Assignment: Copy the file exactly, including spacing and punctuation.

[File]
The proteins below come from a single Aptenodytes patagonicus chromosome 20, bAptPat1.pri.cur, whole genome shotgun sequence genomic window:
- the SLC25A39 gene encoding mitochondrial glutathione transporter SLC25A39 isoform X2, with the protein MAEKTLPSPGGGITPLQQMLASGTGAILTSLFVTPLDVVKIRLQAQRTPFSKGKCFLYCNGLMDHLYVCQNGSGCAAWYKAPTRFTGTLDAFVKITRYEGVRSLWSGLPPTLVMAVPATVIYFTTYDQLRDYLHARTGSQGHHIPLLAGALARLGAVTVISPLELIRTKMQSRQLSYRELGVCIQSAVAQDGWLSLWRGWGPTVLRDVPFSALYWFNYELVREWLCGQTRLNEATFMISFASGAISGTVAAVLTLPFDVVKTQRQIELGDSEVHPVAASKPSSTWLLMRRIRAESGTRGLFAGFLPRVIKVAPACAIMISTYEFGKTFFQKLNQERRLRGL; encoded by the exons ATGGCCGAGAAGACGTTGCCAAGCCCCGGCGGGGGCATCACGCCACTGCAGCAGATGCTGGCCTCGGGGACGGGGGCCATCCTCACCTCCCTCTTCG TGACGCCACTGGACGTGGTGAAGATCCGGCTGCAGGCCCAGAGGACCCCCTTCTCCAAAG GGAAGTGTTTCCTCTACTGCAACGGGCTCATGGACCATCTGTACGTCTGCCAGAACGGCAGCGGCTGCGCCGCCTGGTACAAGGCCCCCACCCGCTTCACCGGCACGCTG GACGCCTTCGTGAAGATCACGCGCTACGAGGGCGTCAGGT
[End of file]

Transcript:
The proteins below come from a single Aptenodytes patagonicus chromosome 20, bAptPat1.pri.cur, whole genome shotgun sequence genomic window:
- the SLC25A39 gene encoding mitochondrial glutathione transporter SLC25A39 isoform X2, with the protein MAEKTLPSPGGGITPLQQMLASGTGAILTSLFVTPLDVVKIRLQAQRTPFSKGKCFLYCNGLMDHLYVCQNGSGCAAWYKAPTRFTGTLDAFVKITRYEGVRSLWSGLPPTLVMAVPATVIYFTTYDQLRDYLHARTGSQGHHIPLLAGALARLGAVTVISPLELIRTKMQSRQLSYRELGVCIQSAVAQDGWLSLWRGWGPTVLRDVPFSALYWFNYELVREWLCGQTRLNEATFMISFASGAISGTVAAVLTLPFDVVKTQRQIELGDSEVHPVAASKPSSTWLLMRRIRAESGTRGLFAGFLPRVIKVAPACAIMISTYEFGKTFFQKLNQERRLRGL; encoded by the exons ATGGCCGAGAAGACGTTGCCAAGCCCCGGCGGGGGCATCACGCCACTGCAGCAGATGCTGGCCTCGGGGACGGGGGCCATCCTCACCTCCCTCTTCG TGACGCCACTGGACGTGGTGAAGATCCGGCTGCAGGCCCAGAGGACCCCCTTCTCCAAAG GGAAGTGTTTCCTCTACTGCAACGGGCTCATGGACCATCTGTACGTCTGCCAGAACGGCAGCGGCTGCGCCGCCTGGTACAAGGCCCCCACCCGCTTCACCGGCACGCTG GACGCCTTCGTGAAGATCACGCGCTACGAGGGCGTCAGGT